$ 5  0x00007ffff74e6f6e in evas_object_smart_callback_call (eo_obj=eo_obj@entry=0x80000007e0000040, event=event@entry=0x7ffff7af501f <SIG_CLICKED> "clicked", event_info=event_info@entry=0x0) at lib/evas/canvas/evas_object_smart.c:784
$ 6  0x00007ffff7995baf in _activate (obj=0x80000007e0000040) at elm_button.c:69
$ 7  0x00007ffff7995be5 in _on_clicked_signal (data=<optimized out>, obj=<optimized out>, emission=<optimized out>, source=<optimized out>) at elm_button.c:191
$ 8  0x00007ffff58b0507 in edje_match_callback_exec_check_finals (prop=<optimized out>, ed=0xaaaaaaaaaaaaaaab, source=0x7245b0 "elm", sig=0x73af9c "elm,action,click", source_states=<optimized out>, signal_states=<optimized out>, matches=0x73b0c0, ssp=0x7594e0) at lib/edje/edje_match.c:556
$ 9  edje_match_callback_exec (ssp=ssp@entry=0x7594e0, matches=0x73b0c0, sig=sig@entry=0x73af9c "elm,action,click", source=source@entry=0x7245b0 "elm", ed=ed@entry=0x73a9a0, prop=prop@entry=0 '\000') at lib/edje/edje_match.c:711
$ 10 0x00007ffff58b6a3d in _edje_emit_cb (prop=0 '\000', data=0x0, src=0x7245b0 "elm", sig=0x73af9c "elm,action,click", ed=0x73a9a0) at lib/edje/edje_program.c:1423
$ 11 _edje_emit_handle (ed=0x73a9a0, sig=0x73af9c "elm,action,click", src=0x7245b0 "elm", sdata=0x0, prop=0 '\000') at lib/edje/edje_program.c:1376
$ 12 0x00007ffff58b13a1 in _edje_message_process (em=0x667830) at lib/edje/edje_message_queue.c:684
$ 13 0x00007ffff58b18b3 in _edje_message_queue_process () at lib/edje/edje_message_queue.c:787
$ 14 0x00007ffff58b1a14 in _edje_job (data=<optimized out>) at lib/edje/edje_message_queue.c:154
$ 15 0x00007ffff7235a32 in _ecore_job_event_handler (data=<optimized out>, type=<optimized out>, ev=<optimized out>) at lib/ecore/ecore_job.c:121
$ 16 0x00007ffff7230463 in _ecore_call_handler_cb (event=<optimized out>, type=<optimized out>, data=<optimized out>, func=<optimized out>) at lib/ecore/ecore_private.h:386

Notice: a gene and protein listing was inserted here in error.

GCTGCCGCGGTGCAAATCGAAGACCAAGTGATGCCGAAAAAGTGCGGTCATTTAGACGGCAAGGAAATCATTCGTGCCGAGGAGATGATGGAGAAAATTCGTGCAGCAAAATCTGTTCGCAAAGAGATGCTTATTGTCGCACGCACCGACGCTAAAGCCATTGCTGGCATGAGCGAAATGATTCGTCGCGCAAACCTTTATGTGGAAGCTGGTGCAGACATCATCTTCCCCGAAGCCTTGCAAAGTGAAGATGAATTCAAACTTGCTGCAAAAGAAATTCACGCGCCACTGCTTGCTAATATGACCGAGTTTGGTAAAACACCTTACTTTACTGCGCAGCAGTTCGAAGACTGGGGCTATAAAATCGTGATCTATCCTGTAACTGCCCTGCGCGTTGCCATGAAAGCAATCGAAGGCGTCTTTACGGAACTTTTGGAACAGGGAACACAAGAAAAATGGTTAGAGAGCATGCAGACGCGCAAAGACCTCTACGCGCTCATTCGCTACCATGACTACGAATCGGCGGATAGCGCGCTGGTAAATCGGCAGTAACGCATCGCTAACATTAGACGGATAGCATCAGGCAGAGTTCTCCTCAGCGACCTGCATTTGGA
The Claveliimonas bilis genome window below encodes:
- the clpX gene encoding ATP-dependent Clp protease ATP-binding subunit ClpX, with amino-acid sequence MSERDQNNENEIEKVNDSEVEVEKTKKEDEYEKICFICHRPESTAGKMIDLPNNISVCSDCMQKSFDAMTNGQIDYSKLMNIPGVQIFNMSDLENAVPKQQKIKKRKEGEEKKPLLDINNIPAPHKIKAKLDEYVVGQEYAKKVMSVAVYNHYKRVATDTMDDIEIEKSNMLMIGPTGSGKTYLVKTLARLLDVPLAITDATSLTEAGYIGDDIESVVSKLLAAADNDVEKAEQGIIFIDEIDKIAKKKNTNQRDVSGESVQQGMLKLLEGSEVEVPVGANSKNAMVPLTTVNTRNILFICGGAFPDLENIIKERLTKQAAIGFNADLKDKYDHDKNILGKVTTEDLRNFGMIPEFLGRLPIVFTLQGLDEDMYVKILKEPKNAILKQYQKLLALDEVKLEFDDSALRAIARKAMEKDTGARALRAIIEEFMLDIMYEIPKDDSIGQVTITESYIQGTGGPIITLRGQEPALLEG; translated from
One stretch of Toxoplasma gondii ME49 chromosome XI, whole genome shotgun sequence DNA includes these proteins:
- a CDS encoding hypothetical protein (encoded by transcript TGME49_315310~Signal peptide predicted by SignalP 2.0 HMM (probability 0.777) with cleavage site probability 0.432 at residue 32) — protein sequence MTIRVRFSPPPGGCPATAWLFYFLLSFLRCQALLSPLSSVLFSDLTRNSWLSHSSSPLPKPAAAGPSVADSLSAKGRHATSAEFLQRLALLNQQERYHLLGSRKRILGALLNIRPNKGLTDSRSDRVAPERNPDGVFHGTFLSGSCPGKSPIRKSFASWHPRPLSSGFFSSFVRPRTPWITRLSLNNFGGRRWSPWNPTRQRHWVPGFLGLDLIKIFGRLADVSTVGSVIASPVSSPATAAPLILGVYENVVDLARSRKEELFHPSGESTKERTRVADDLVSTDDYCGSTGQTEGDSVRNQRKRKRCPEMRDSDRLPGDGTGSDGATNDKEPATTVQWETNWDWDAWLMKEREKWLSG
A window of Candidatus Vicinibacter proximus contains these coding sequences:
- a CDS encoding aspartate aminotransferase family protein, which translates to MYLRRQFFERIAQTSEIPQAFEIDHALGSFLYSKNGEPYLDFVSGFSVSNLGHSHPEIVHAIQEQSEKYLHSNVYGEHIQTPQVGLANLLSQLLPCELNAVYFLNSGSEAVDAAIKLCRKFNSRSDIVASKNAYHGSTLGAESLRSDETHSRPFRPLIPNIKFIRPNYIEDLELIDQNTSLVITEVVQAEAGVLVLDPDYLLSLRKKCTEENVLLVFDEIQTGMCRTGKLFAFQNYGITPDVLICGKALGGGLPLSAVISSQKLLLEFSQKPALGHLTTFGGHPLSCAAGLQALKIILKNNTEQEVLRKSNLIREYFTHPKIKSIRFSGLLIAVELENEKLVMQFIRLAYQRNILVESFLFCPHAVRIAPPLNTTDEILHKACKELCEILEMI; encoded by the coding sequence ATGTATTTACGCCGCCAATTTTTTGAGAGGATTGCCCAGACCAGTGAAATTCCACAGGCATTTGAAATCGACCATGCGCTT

$ 17 _ecore_event_call () at lib/ecore/ecore_events.c:565
$ 18 0x00007ffff7237e05 in _ecore_main_loop_iterate_internal (once_only=once_only@entry=0) at lib/ecore/ecore_main.c:1927
$ 19 0x00007ffff7237f14 in ecore_main_loop_begin () at lib/ecore/ecore_main.c:983
$ 20 0x00007ffff7a47e59 in elm_run () at elm_main.c:1097
</code>

=== Clouseau ===

An UI inspection tool for the EFL. This tool lets you inspect UI elements and
get a lot of their properties, e.g position, size and weight. Get more
information there: [[apps_efl_debugging#Clouseau]]

Clouseau consists of a client (clouseau_client) and launcher
(clouseau_server). This design means we can: Run the application we are
debugging on one device and the clouseau_client itself on another. ''It is very
similar to gdbserver''.

Usage of the split client/server approach (different machines/environments/setups):

== Server side ==

Get the ip of your server machine, for example do:

<code bash>
ip a
#or
ifconfig
</code>

Then start, the server side with the ''clouseau_start'' script launching the
application:

<code bash>
clouseau_start elementary_test
#or
clouseau_start ./your_application
</code>

== Client side ==

Simply do:

<code bash>
clouseau_client $ip_server
</code>

or use the client interface as below:

{{ :clouseau_remote.png?1200 }}

And now, clouseau is usable as in [[apps_efl_debugging#Clouseau]].